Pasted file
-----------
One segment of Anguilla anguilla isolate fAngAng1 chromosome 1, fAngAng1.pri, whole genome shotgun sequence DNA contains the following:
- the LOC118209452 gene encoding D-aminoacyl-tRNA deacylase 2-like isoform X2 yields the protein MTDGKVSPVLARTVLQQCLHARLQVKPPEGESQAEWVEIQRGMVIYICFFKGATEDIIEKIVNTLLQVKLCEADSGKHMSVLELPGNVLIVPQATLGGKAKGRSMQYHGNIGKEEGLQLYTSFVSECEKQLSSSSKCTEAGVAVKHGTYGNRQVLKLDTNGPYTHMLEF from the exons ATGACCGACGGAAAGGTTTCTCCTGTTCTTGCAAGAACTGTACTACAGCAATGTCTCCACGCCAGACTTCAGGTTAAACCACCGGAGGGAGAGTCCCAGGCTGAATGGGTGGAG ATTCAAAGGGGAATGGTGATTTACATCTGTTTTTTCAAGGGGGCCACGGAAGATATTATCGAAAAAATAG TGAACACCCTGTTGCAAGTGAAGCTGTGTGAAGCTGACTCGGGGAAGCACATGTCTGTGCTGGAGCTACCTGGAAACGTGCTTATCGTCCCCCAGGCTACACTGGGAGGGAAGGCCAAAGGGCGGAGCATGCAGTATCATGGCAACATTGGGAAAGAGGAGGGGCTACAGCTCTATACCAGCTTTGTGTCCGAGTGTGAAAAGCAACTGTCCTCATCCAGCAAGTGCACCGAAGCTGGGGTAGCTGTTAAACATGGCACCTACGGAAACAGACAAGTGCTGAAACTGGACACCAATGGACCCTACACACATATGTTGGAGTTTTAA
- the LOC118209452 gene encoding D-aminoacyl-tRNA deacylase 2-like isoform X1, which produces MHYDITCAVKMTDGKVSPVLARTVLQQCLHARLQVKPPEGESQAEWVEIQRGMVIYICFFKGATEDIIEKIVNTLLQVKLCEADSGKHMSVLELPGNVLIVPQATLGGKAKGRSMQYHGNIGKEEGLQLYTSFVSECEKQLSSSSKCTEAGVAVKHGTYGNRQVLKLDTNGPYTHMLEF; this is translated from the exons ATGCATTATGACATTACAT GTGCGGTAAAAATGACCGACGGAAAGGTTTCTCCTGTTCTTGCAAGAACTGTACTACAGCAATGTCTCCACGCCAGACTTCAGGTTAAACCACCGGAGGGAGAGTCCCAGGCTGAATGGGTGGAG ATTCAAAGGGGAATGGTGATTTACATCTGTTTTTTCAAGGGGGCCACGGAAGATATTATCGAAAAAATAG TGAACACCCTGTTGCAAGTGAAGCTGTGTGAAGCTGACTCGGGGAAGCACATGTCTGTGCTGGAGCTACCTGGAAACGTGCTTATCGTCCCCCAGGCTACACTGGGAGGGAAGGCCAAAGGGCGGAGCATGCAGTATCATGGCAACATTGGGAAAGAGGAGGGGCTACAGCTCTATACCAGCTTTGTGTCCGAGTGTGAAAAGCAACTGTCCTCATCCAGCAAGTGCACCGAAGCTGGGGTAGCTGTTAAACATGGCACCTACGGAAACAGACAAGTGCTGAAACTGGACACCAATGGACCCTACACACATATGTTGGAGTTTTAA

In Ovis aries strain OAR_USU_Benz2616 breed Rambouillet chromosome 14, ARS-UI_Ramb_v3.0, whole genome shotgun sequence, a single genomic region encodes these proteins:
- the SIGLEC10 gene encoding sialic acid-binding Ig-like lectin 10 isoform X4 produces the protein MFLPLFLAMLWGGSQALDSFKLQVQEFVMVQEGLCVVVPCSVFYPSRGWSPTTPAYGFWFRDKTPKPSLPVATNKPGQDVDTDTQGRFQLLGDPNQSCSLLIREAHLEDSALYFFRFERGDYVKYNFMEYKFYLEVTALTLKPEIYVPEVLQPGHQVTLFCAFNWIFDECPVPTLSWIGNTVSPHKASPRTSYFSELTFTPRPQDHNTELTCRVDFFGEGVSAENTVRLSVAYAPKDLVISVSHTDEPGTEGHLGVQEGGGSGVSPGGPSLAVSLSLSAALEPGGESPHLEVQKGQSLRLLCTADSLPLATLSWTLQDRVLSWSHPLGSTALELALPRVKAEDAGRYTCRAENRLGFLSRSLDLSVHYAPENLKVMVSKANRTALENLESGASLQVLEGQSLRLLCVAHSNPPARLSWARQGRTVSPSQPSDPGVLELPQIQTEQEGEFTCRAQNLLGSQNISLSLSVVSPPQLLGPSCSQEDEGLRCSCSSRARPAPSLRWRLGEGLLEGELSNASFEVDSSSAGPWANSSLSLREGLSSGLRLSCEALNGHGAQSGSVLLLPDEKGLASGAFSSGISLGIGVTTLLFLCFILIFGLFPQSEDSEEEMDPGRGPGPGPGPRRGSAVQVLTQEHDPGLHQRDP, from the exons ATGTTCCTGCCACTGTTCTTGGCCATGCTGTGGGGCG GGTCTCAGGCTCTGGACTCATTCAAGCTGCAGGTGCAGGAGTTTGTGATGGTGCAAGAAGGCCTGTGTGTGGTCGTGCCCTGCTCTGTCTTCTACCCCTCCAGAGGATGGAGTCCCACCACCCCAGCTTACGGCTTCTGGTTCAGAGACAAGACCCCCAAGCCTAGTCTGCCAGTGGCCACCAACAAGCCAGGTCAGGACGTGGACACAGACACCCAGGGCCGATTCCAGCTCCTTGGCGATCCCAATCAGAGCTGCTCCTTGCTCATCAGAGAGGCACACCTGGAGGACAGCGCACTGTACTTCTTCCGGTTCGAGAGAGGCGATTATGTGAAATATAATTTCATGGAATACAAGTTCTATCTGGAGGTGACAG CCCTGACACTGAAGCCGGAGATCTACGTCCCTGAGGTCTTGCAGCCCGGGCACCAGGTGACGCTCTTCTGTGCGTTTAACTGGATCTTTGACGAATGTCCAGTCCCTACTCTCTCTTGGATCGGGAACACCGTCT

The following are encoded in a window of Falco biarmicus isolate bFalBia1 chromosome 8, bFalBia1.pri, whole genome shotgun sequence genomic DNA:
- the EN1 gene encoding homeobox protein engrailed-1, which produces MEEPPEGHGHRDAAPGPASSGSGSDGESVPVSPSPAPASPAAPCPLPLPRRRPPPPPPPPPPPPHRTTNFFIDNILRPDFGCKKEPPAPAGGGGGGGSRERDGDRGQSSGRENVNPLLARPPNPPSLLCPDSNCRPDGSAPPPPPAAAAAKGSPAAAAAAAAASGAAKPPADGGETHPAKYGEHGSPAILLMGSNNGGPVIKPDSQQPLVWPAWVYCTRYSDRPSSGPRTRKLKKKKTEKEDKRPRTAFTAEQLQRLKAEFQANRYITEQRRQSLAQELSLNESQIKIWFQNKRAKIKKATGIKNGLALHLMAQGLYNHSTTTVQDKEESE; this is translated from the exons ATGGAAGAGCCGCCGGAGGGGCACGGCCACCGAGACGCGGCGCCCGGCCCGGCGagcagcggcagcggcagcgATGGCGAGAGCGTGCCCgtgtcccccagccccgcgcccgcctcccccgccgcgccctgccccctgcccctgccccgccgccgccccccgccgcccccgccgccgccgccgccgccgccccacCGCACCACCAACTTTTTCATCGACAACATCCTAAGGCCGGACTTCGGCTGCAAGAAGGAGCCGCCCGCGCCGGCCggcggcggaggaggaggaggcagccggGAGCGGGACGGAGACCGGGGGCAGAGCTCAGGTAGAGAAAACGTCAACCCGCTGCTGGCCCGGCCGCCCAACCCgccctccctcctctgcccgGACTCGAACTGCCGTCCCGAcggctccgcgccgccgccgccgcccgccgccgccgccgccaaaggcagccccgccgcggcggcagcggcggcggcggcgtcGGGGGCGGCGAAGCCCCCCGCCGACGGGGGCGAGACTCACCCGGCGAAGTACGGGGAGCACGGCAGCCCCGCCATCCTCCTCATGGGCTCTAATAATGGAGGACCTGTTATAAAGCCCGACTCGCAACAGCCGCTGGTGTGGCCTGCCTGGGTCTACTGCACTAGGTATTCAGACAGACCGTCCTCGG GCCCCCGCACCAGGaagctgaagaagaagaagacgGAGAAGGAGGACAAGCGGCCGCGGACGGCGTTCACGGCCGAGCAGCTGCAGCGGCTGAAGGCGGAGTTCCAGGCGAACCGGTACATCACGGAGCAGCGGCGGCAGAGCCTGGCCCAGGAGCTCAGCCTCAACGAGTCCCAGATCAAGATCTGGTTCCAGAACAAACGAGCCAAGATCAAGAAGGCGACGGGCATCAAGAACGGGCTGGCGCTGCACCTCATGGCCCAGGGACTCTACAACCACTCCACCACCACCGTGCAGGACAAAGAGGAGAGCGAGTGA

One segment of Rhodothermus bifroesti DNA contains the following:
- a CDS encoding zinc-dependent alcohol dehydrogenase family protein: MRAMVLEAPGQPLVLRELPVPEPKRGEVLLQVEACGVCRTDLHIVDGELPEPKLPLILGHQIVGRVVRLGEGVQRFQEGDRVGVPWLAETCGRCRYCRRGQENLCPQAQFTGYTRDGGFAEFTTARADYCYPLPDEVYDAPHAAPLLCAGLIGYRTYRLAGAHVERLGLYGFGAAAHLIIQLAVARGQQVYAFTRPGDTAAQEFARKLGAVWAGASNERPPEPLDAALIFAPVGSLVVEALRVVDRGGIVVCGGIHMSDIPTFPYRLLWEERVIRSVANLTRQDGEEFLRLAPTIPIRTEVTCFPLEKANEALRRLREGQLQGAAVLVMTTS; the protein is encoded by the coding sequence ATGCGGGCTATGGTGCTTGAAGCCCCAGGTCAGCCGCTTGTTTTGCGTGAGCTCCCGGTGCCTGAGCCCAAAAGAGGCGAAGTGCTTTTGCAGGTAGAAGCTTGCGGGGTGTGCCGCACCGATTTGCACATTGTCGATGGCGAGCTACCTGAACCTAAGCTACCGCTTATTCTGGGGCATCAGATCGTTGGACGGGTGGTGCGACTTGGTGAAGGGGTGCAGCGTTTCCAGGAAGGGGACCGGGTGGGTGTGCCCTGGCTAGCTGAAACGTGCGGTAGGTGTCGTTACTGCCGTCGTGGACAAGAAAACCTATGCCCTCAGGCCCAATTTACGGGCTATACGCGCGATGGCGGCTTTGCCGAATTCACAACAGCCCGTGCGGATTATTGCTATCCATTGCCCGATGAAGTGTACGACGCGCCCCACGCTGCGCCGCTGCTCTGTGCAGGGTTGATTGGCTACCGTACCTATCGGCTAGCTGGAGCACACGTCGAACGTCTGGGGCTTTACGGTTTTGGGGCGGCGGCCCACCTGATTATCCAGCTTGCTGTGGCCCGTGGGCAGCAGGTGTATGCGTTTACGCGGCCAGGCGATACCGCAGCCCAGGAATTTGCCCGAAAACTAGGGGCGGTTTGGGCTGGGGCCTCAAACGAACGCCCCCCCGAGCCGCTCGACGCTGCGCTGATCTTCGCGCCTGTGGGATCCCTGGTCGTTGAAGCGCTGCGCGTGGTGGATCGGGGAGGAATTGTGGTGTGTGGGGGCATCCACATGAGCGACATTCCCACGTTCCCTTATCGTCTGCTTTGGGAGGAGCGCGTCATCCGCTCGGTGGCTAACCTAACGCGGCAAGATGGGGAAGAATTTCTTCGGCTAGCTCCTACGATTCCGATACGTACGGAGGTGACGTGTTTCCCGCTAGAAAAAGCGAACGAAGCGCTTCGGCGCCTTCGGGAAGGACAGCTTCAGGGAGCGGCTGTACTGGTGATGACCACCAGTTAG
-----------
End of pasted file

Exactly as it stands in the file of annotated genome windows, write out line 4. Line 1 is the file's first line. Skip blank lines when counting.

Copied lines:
In Ovis aries strain OAR_USU_Benz2616 breed Rambouillet chromosome 14, ARS-UI_Ramb_v3.0, whole genome shotgun sequence, a single genomic region encodes these proteins: